With all the policies in place or currently being implemented, Ottawa forecasts that Canada will emit 44-megatonnes of GHGs above its 2030 target of 523-megatonnes, sources said Thursday. However, Ottawa says the gap will be closed by emissions reductions from planned investments in public transit and clean technology, and from increased carbon prices after 2022.

The government also holds out the prospect of purchasing international credits to fulfill its United Nations commitment. In a graph provided to the provinces and obtained by The Globe and Mail, Ottawa said it will work at the UN to establish the rules for international trading. "Once [the rules are] established, we will evaluate both the need for and opportunity of utilizing international credits," it said.

Federal Environment Minister Catherine McKenna said the pan-Canadian plan "gets to our targets," though she acknowledged some of the carbon cuts will be secured through trading international emissions credits, including with California.

While the measures are costly, "the costs of inaction on climate change are much greater," Ms. McKenna said in an interview from Nanjing, China, before flying back to Ottawa for the talks.

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The determination of Mr. Trudeau to curb greenhouse emissions by setting a price on carbon and phasing out coal-fired power plants comes at a time when Canada's biggest trading partner has elected Mr. Trump and a Republican-controlled Congress that opposes climate-change policies. Mr. Trump has vowed to pull out of the Paris climate-change pact and to help the U.S. coal industry.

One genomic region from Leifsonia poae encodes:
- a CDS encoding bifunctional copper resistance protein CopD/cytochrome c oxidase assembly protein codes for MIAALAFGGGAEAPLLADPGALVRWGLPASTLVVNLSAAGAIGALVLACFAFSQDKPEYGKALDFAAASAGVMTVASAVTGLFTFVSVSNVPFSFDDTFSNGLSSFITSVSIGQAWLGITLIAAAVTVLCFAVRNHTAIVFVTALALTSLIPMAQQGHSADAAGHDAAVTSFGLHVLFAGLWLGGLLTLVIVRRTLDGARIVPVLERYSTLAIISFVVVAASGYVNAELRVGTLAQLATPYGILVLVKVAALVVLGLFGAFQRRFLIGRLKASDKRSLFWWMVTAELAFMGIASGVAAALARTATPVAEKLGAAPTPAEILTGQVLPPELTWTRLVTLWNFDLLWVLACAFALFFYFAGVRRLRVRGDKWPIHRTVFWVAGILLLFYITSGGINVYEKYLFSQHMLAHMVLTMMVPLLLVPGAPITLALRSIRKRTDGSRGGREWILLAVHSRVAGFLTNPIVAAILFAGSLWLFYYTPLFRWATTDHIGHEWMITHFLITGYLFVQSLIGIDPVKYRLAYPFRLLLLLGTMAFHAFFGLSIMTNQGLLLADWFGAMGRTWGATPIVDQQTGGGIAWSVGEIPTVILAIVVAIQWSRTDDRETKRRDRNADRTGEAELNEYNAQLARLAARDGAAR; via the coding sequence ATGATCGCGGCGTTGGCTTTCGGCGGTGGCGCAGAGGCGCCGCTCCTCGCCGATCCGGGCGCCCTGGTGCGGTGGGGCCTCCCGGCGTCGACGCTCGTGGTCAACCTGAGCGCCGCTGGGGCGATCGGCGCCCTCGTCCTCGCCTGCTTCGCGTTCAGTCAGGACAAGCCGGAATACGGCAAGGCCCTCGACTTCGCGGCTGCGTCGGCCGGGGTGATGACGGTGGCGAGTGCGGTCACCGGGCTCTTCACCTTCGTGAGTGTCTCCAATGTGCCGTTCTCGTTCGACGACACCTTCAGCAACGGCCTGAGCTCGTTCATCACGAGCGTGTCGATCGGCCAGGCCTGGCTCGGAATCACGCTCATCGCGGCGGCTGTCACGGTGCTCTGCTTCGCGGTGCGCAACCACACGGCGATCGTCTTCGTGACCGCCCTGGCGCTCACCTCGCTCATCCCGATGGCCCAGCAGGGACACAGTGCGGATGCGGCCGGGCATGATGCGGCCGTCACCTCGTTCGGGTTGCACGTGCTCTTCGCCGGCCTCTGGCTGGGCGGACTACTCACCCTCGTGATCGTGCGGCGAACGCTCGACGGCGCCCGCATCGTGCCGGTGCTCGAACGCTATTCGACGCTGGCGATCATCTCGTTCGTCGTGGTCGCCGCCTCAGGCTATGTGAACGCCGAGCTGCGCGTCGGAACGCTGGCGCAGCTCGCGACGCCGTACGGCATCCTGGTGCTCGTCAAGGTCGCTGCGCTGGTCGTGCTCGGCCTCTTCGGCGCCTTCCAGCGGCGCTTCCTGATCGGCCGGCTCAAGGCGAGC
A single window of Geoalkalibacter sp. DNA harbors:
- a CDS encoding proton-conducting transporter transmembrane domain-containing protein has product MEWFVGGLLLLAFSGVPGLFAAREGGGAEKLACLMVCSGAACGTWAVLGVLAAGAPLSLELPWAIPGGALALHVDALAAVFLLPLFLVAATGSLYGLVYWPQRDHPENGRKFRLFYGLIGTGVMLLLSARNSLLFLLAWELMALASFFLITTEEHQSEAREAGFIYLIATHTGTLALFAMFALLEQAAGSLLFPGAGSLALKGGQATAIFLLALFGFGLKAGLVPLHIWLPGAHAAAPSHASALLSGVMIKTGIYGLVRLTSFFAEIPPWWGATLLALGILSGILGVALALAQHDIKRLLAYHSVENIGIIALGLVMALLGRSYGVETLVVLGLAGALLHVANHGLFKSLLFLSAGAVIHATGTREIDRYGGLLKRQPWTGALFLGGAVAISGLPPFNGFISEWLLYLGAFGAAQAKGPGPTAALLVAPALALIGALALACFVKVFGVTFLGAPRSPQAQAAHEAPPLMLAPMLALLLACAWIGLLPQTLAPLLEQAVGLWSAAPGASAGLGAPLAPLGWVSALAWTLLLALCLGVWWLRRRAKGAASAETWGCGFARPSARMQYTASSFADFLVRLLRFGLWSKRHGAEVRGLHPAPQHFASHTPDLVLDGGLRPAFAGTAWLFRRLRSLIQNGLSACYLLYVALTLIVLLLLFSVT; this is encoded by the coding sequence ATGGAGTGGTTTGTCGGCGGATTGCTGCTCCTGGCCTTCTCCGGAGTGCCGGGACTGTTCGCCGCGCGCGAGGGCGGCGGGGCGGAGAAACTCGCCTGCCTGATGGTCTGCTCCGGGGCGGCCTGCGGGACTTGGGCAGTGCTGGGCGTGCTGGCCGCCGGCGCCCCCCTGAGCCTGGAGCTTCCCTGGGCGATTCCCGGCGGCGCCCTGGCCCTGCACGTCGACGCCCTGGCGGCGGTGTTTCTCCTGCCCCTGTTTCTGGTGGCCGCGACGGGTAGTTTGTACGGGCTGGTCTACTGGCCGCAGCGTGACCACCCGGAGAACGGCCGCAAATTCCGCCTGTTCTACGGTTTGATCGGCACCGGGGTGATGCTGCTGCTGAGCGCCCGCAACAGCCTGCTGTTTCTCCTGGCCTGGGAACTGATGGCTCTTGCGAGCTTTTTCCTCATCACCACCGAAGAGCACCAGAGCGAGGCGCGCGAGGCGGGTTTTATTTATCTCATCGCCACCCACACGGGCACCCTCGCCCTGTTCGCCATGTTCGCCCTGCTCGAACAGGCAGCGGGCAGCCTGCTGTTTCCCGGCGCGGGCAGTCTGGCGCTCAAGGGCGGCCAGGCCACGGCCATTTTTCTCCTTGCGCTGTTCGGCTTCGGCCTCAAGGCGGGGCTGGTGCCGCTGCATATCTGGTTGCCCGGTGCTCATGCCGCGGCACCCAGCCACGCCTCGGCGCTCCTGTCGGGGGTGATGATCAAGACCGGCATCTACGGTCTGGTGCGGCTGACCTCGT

Critics in Canada, mainly from the Conservative Party, fear a tax on carbon could make Canadian industry uncompetitive when U.S. energy prices potentially come down as a result of Mr. Trump's policies.

"In the U.S., the new administration is getting ready to slash taxes for businesses and families. It already has advantages over Canada in energy costs," Interim Conservative Leader Rona Ambrose told the House of Commons. "Canada's competitiveness is at risk and jobs are going to go south even faster."

Mr. Trudeau suggests a credible climate plan is an important part of Canada's effort to develop its resources in a responsible manner in order to access new markets through projects like the Trans Mountain pipeline, which his government approved last week.

"That is going to allow us to diversify our energy markets and allow Alberta producers to finally get global prices for their natural resource," he said in the House Commons.

The challenge for Mr. Trudeau in Friday's talks is to get a commitment from a number of provinces to meet his $50 carbon price by 2022.

Newfoundland and Labrador Premier Dwight Ball said his government is putting in a "framework" for an eventual carbon price on its large industrial emitters. But he has not committed to impose a provincewide carbon price that would meet the federal standard. "We need flexibility" from the federal government, he said.

Similarly, Manitoba Premier Brian Pallister committed in his new government's Speech from the Throne this fall to implement a carbon price. But Mr. Pallister has not said what level of tax he's prepared to impose, or whether it would meet the federal floor price.